About EEV

 

Welcome

EEV and our History

 

Community

With many amenities – quick access to downtown Detroit and neighboring cities, good shopping choices, public/private schools and an active, engaged community – the neighborhood is an excellent choice for families and individual homeowners. The neighborhood association hosts activities including contests, home tours, garden club, annual garage sale and a holiday party. Established residents and new neighbors meet monthly to discuss issues, successes and general neighborhood information. The mutual support of neighbors and feeling of community is the heart of our neighborhood.

Diversity

East English Village prides itself on the diversity of our community. We are one of the most racially mixed neighborhoods in the City of Detroit. Civil servants, blue collar workers, retirees and professionals from different ethnic groups, religions and sexual orientations have all found a welcome place here.

Unique

First developed in 1913, most of the distinctive brick homes of East English Village were built in the early 1930s through 1950. The solid architecture and high quality materials used in the homes continues to attract residents who value the charm and character of older homes.

Beautifully crafted homes

Most of the lots in our neighborhood were developed in the boom years of the 1920s, and most homes were built in the following years by skilled and creative craftsmen from all over the world, that the city and its new auto industry had attracted.

In 1800s, five ‘ribbon farms’ extended from Harper to Detroit River

In 1805, the territory of Michigan was created, with  Detroit as the capital.  Between 1808 and 1810, five ribbon farms were registered under the family names of Little, Rivard, Fournier and Tremble. These five farms were later subdivided into the area we now know as East English Village.

In 1818, the farms became part of the new Hamtramck Township, and in 1848 the area was renamed Grosse Pointe Township.  By the turn of the 20th century, the city boundaries of Detroit began to expand, and the area was transformed into an attractive residential community.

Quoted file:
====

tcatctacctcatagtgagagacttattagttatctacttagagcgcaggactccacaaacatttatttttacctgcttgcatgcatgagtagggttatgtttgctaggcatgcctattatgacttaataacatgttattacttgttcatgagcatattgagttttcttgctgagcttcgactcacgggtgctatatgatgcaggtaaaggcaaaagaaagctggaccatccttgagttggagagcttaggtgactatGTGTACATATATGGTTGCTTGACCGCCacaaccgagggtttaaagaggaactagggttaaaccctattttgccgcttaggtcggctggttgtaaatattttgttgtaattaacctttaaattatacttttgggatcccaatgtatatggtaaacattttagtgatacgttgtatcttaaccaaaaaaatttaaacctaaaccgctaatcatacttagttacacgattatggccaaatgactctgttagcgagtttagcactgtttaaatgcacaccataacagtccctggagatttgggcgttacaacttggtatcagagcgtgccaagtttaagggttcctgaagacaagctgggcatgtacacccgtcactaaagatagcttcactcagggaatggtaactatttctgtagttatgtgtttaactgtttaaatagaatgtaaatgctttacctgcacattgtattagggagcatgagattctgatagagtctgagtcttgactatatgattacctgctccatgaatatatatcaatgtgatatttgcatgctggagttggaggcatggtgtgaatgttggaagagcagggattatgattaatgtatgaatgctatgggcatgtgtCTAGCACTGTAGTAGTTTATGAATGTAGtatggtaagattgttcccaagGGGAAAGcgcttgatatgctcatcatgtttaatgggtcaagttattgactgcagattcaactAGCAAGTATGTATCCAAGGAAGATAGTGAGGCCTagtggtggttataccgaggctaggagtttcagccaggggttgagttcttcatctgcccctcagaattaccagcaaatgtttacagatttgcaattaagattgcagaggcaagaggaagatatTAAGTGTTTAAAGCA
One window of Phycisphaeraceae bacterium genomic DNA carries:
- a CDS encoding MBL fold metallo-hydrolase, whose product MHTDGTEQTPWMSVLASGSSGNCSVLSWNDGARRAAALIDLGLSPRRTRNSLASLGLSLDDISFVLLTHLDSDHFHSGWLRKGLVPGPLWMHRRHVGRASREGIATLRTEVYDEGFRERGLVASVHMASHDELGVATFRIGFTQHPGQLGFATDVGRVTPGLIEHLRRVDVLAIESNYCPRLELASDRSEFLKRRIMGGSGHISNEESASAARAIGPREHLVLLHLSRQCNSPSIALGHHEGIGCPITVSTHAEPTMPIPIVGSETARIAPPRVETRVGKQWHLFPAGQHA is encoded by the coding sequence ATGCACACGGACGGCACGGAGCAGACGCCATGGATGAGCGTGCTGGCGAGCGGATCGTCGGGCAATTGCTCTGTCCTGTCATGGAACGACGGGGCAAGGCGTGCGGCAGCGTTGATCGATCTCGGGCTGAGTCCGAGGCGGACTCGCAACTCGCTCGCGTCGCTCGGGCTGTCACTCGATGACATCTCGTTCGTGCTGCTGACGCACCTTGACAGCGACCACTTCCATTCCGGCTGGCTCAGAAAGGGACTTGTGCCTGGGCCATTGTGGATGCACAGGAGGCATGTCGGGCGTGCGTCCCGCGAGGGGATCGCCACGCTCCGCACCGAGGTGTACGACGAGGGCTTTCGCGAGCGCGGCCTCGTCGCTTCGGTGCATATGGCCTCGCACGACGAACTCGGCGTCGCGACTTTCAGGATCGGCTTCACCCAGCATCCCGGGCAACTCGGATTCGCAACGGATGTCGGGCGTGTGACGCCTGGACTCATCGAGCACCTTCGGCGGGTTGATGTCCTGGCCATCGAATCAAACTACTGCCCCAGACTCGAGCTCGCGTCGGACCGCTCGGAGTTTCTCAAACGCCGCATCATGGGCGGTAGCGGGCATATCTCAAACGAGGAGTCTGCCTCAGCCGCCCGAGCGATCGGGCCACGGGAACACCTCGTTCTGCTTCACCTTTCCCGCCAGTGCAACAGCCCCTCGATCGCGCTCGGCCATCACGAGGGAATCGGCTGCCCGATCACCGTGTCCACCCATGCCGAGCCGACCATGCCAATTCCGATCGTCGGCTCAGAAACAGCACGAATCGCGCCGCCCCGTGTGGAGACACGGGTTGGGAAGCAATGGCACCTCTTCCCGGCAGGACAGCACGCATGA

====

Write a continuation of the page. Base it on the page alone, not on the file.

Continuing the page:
First subdivisions: from Grosse Pointe Manor to Scully’s Voigt farmlands

The first subdivision, once part of Moran Farms, was named Grosse Pointe Manor and was developed in 1913.  This subdivision ran along Audubon, Whittier and Kensington streets between Mack and East Warren.  Grosse Pointe Villa, another subdivision, was developed around 1915 and inculded the east side of Poupard (now called Yorkshire) from Mack to East Warren.  Between 1926 and 1930, Yorkshire was developed between East Warren and Harper as Poupard Woodlands.  Simultaneously, Bishop, between Mack and East Warren, was being developed as Poupard Estates.  In 1924, the Eastern Heights Land Company began to develop land along both sides of Kensington between East Warren and Harper.  Also in 1924, The Charles Dunn Trust, Paul Deronne and the Voigt family developed the Scully’s Voigt farmlands on Harvard and Cadieux between Mack and Harper.

Construction began to take off in 1928

By 1925, most of the area had been subdivided into residential parcels.  The actual construction of the homes did not really begin to boom until 1928, with much of the building taking place in the early 1930s.  The owners, not the developers, hired builders; this turned the new homeowners into designers and enabled them to custom order their homes.  This accounts for the unique characteristics of each home.

The people who came to build their homes in this area were mostly professionals. The area known as East English Village attracts police officers, civil servants, doctors, lawyers, and businessmen.  Residents of many different ethnic groups have added to the diversity of our community.

In 1950, construction had ceased

The number of families in the neighborhood settled to approximately 2100, and most homes only changed hands a few times.  Many residents who have lived their entire lives in our community.